Shouting 'we shall sacrifice our loves for the prophet', they told the government to reject Western influence
Pope Benedict XVI was accused of joining western propaganda against the Islamic state as demonstrators pledged to sacrifice their lives for Muhammad. The new governor of Punjab is told to express solidarity with Salman Taseer's murderer. Two attacks in the north-west leave 5 dead and 19 wounded. -Catholic Online
|Shouting "we shall sacrifice our loves for the prophet", they told the government to reject Western influence and slammed Pope Benedict XVI for "joining Western propaganda against the Islamic state".|
LAHORE, Pakistan (AsiaNews) - At least 40,000 people took to the streets of Lahore on Sunday to protest against any possible changes to the blasphemy law. The demonstration in Punjab's capital city was called by Jamat-e-Islami, the main Islamist opposition party, which was joined by other seven parties, as well as the Pakistan Muslim League (Q) and the Jamat-ud-dawa.
At the same time, extremists continue their attacks throughout the country against sensitive sites. Five people were killed and 19 wounded in two suicide attacks today in the country's north-west.
Thousands of people gathered at Mall Road, Lahore, to celebrate Tehreek Namoos-e-Risalat, the holiness of the Prophet Muhammad, and express their opposition to possible changes to the 'black law'.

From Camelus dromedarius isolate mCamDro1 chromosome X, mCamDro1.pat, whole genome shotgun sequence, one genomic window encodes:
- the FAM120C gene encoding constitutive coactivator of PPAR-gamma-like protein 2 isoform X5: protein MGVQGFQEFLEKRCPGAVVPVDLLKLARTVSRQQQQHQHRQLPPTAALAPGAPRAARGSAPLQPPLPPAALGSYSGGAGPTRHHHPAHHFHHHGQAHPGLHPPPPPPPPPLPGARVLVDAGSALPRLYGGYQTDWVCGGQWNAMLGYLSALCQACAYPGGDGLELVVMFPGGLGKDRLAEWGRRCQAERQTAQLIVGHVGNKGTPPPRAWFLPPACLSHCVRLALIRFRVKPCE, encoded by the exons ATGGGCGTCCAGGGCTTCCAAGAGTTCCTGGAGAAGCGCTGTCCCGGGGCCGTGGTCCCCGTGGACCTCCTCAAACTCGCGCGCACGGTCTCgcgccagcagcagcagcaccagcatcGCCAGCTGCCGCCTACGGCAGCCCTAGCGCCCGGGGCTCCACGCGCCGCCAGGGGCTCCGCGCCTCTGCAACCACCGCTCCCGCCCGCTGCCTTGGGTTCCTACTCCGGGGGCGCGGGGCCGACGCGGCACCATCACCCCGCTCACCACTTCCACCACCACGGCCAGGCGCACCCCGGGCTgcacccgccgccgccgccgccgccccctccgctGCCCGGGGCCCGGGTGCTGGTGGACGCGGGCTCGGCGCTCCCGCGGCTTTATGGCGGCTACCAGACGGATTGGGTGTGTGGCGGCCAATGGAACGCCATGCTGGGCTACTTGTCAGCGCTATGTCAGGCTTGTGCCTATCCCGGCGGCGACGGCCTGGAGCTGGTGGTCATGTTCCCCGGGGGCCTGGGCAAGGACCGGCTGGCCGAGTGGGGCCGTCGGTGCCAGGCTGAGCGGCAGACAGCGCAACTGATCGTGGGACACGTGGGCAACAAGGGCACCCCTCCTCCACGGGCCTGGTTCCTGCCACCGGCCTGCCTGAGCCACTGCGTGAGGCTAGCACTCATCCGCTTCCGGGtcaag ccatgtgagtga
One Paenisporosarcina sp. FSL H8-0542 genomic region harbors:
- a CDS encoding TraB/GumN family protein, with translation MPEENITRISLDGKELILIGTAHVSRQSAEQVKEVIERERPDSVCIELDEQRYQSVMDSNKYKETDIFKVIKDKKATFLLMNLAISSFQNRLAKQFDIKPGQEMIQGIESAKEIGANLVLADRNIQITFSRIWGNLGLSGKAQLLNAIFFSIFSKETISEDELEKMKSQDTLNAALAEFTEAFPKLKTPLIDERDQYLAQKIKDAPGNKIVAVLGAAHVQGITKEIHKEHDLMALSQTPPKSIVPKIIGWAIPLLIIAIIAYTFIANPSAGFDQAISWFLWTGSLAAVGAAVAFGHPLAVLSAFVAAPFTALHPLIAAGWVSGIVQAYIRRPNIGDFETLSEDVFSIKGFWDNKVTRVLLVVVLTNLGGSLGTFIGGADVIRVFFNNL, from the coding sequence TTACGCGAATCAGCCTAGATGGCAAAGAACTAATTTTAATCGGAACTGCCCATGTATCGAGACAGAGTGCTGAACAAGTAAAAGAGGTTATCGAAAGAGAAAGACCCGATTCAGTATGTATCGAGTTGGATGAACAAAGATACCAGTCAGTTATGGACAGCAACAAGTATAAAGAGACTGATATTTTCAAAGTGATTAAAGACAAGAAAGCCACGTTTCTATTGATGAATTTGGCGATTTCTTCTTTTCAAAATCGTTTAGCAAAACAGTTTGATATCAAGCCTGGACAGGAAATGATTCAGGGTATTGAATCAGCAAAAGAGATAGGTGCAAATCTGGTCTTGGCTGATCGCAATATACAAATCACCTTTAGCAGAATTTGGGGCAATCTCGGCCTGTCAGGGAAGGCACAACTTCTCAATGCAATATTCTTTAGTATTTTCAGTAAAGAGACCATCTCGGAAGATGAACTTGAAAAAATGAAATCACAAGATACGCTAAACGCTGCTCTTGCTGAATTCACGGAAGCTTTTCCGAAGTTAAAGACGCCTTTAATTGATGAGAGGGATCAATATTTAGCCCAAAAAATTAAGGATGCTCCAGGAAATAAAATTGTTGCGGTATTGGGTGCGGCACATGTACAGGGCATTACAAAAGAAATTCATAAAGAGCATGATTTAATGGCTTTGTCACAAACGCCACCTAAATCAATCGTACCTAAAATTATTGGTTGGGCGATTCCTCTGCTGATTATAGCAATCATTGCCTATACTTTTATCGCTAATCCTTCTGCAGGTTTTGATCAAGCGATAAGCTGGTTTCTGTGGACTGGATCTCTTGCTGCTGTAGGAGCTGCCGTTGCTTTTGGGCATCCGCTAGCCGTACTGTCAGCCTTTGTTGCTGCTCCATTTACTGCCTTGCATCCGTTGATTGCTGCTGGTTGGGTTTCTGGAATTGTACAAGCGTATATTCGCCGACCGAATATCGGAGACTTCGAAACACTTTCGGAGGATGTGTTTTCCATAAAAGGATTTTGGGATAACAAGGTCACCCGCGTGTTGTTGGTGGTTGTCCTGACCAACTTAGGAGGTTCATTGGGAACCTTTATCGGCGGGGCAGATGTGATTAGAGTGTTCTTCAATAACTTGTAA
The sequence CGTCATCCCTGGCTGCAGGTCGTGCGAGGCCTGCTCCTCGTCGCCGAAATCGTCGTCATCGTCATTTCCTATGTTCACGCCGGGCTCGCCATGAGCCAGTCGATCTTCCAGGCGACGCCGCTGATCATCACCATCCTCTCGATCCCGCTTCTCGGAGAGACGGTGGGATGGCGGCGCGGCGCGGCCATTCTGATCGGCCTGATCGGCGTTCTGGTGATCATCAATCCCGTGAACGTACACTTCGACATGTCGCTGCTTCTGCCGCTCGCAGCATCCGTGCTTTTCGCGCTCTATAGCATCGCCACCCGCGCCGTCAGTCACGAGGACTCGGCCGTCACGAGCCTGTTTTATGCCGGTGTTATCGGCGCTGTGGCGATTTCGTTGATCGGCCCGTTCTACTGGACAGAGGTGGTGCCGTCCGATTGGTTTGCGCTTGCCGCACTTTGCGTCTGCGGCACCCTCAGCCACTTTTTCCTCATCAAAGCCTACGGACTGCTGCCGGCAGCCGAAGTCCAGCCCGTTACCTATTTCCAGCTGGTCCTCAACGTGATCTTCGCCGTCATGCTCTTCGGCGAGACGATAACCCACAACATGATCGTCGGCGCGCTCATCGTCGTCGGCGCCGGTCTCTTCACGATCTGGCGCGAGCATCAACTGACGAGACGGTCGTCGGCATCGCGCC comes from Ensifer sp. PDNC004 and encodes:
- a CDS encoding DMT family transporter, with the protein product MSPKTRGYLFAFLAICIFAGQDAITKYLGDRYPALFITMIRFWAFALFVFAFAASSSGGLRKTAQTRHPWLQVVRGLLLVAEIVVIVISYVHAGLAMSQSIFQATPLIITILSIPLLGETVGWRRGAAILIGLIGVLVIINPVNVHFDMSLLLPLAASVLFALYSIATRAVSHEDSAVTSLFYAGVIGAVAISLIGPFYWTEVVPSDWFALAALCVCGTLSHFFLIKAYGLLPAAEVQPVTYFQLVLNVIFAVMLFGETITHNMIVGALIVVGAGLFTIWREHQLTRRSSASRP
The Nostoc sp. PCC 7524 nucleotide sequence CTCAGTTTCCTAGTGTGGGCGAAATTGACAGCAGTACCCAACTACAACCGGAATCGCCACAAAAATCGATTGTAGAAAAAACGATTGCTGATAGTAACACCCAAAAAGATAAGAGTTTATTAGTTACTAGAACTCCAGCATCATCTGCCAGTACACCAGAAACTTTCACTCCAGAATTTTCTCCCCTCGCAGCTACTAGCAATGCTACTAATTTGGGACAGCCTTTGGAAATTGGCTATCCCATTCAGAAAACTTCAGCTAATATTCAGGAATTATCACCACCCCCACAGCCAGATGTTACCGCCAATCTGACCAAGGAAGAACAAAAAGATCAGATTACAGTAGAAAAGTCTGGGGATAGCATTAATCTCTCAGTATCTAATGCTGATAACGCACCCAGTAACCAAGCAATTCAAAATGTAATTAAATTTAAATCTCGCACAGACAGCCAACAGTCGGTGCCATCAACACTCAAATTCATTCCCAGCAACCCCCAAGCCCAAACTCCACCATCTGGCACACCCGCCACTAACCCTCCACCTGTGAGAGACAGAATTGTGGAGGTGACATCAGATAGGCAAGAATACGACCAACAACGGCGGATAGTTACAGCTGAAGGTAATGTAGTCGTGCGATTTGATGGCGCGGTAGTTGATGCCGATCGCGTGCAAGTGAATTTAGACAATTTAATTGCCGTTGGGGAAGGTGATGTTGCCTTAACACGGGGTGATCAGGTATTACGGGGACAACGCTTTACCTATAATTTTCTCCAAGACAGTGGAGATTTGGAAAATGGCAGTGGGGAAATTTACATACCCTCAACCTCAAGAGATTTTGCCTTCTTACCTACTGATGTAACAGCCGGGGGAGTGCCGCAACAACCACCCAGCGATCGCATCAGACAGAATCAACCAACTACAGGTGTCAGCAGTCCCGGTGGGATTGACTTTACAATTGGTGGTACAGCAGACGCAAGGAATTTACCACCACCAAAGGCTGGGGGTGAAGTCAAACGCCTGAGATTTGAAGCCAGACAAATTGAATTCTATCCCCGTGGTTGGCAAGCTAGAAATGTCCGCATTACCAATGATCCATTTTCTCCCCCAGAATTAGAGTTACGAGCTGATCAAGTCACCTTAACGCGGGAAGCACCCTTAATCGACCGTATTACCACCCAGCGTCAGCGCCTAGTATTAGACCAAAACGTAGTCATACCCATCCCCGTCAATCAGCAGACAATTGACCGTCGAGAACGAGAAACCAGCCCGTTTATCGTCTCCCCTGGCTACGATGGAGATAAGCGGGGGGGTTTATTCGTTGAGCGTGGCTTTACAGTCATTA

Shouting "we shall sacrifice our loves for the prophet", they told the government to reject Western influence and slammed Pope Benedict XVI for "joining Western propaganda against the Islamic state".
In addressing the crowd, protesters threatened a "long march" on Islamabad if changes are brought to the law, something that government has said it would not do.
If changes are made to the law, "neither parliament, nor assemblies" will any longer exist, said Syed Munawar Hussain, of Jamat-e-Islami.
Speaking to the protesters, Fazlur Rehman, head of the Jamiat Ulema-e-Islam, JUI-F, told the new Punjab governor to visit Mumtaz Qadri, the jailed murderer of Salman Taseer, the Punjab governor who was killed for defending a Christian woman, Asia Bibi, and for demanding changes to the 'black law'. The Muslim fundamentalist leader said the new governor should make the visit as a token of solidarity with all Muslims in Pakistan.
Meanwhile, the wave of violence continues. Five people, including four police officers, died in two separate attacks in Peshawar, in the country's North-West Frontier Province. Another 19 were wounded in the blasts, including a number of civilians.
In the first incident, a suicide bomber detonated an explosive device in proximity to a patrol.